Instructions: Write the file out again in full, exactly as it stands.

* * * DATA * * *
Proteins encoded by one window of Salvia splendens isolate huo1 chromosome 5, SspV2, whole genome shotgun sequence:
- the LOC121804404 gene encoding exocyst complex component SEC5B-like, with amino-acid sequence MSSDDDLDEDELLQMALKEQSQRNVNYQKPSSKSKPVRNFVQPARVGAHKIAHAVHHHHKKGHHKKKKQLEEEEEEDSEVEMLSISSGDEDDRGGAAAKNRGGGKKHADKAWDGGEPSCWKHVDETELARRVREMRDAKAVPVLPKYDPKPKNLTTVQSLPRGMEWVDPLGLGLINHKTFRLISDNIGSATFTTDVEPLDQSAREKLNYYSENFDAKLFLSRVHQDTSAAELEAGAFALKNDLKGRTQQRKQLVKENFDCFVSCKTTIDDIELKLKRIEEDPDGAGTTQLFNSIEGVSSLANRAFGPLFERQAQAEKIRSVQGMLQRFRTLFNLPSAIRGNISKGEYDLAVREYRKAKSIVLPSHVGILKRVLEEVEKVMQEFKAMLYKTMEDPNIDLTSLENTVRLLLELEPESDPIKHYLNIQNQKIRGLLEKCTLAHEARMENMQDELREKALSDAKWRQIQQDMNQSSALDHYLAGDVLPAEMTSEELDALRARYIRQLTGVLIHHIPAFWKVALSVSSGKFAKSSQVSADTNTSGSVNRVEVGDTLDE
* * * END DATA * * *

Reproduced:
Proteins encoded by one window of Salvia splendens isolate huo1 chromosome 5, SspV2, whole genome shotgun sequence:
- the LOC121804404 gene encoding exocyst complex component SEC5B-like, with amino-acid sequence MSSDDDLDEDELLQMALKEQSQRNVNYQKPSSKSKPVRNFVQPARVGAHKIAHAVHHHHKKGHHKKKKQLEEEEEEDSEVEMLSISSGDEDDRGGAAAKNRGGGKKHADKAWDGGEPSCWKHVDETELARRVREMRDAKAVPVLPKYDPKPKNLTTVQSLPRGMEWVDPLGLGLINHKTFRLISDNIGSATFTTDVEPLDQSAREKLNYYSENFDAKLFLSRVHQDTSAAELEAGAFALKNDLKGRTQQRKQLVKENFDCFVSCKTTIDDIELKLKRIEEDPDGAGTTQLFNSIEGVSSLANRAFGPLFERQAQAEKIRSVQGMLQRFRTLFNLPSAIRGNISKGEYDLAVREYRKAKSIVLPSHVGILKRVLEEVEKVMQEFKAMLYKTMEDPNIDLTSLENTVRLLLELEPESDPIKHYLNIQNQKIRGLLEKCTLAHEARMENMQDELREKALSDAKWRQIQQDMNQSSALDHYLAGDVLPAEMTSEELDALRARYIRQLTGVLIHHIPAFWKVALSVSSGKFAKSSQVSADTNTSGSVNRVEVGDTLDE